Domestic violence is the most common call for Saugerties police. On Sept. 29, in a well promoted press conference, Chief Joseph Sinagra revealed the department’s new public awareness response: a purple police car emblazoned with the words “Domestic Violence Awareness.” The car will be on patrol year-round, serving for onlookers as a reminder of the importance of the issue and the department’s dedication to it.
“The car is our way of reminding victims that programs exist and that we are there to help them,” Sinagra said.
Calls for domestic violence in Saugerties are up this year — police have handled 266 so far this year, just under one a day. Last year there were 280 calls all year.
“Not only is it our most prevalent call, it’s also one of our most dangerous,” Sinagra said.
Gwen Wright, director of the state Office for the Prevention of Domestic Violence, attended the press conference. She said that as a young woman living in Kingston with two children and one on the way, she was a victim of domestic violence. Family of Woodstock helped her and her kids get out of a bad situation and turn her life around.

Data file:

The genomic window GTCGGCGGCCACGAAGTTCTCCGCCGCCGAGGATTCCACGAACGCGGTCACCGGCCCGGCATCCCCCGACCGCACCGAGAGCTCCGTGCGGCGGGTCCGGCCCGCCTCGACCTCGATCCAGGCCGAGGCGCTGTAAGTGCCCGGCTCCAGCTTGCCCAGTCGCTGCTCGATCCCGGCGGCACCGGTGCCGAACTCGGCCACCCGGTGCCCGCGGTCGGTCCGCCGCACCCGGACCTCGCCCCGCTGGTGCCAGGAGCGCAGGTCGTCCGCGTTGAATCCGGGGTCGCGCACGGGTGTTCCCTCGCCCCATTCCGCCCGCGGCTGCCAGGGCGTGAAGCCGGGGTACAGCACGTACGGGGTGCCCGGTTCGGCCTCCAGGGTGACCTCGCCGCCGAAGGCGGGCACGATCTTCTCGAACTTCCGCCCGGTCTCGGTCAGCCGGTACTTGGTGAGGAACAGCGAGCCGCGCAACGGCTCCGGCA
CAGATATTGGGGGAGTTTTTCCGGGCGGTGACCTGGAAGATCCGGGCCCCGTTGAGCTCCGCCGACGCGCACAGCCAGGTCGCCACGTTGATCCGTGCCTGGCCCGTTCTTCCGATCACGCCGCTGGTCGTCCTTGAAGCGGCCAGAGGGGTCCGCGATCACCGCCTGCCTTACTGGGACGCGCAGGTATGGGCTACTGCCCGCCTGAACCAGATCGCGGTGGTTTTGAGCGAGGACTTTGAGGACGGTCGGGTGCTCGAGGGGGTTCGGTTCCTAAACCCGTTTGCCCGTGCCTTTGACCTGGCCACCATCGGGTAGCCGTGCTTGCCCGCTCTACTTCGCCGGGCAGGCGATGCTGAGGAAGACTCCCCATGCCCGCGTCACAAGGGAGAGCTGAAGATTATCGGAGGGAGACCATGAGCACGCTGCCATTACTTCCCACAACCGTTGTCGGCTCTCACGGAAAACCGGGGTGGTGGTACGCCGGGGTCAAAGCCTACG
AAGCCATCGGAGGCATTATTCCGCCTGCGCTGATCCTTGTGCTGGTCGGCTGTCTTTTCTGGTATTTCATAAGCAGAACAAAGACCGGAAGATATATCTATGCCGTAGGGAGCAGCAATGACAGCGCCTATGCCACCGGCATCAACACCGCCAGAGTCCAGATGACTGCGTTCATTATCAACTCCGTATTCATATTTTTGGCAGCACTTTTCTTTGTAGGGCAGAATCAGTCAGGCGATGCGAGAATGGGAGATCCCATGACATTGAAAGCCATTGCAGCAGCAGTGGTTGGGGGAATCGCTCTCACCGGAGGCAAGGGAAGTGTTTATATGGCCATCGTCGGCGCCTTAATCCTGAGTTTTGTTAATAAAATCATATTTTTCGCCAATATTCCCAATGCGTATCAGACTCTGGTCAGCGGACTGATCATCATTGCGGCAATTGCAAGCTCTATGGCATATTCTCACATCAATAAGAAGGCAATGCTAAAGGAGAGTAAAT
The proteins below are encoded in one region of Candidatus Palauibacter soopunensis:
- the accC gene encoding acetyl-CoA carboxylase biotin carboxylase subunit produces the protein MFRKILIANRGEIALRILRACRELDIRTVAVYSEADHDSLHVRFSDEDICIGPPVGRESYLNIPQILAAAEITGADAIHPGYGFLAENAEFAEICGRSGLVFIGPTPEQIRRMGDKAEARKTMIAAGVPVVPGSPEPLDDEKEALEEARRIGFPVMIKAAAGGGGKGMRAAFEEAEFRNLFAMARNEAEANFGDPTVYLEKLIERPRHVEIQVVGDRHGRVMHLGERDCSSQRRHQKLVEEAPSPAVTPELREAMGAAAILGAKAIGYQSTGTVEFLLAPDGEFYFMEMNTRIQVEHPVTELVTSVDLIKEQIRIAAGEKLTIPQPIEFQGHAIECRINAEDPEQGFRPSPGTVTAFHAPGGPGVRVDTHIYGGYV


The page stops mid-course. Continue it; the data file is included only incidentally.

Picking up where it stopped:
She called Sinagra’s program a “bold and important step” towards helping victims of domestic violence.
Wright added that she would be making police agencies aware of the Saugerties program and suggesting they do the same thing.
Town Supervisor Greg Helsmoortel and councilman Fred Costello lauded Sinagra for taking initiative on the awareness campaign.
“Public awareness and education are the two main factors in lowering the number of domestic violence incidents,” Sinagra said.
Seth Turner, Saugerties superintendent of schools, said educators encounter the effects of domestic violence.
“We also have to deal with this when students are violent with one another or the victim of bullying,” Turner added.
Police cited the case of Anthony Passaro, Jr., who shot and killed his wife, Tracy, on Sept. 26, 2007 as the worst case of domestic violence that has happened in Saugerties.
“Enough is enough,” Wright said. “We need to be a light shining in the dark” for victims of abuse.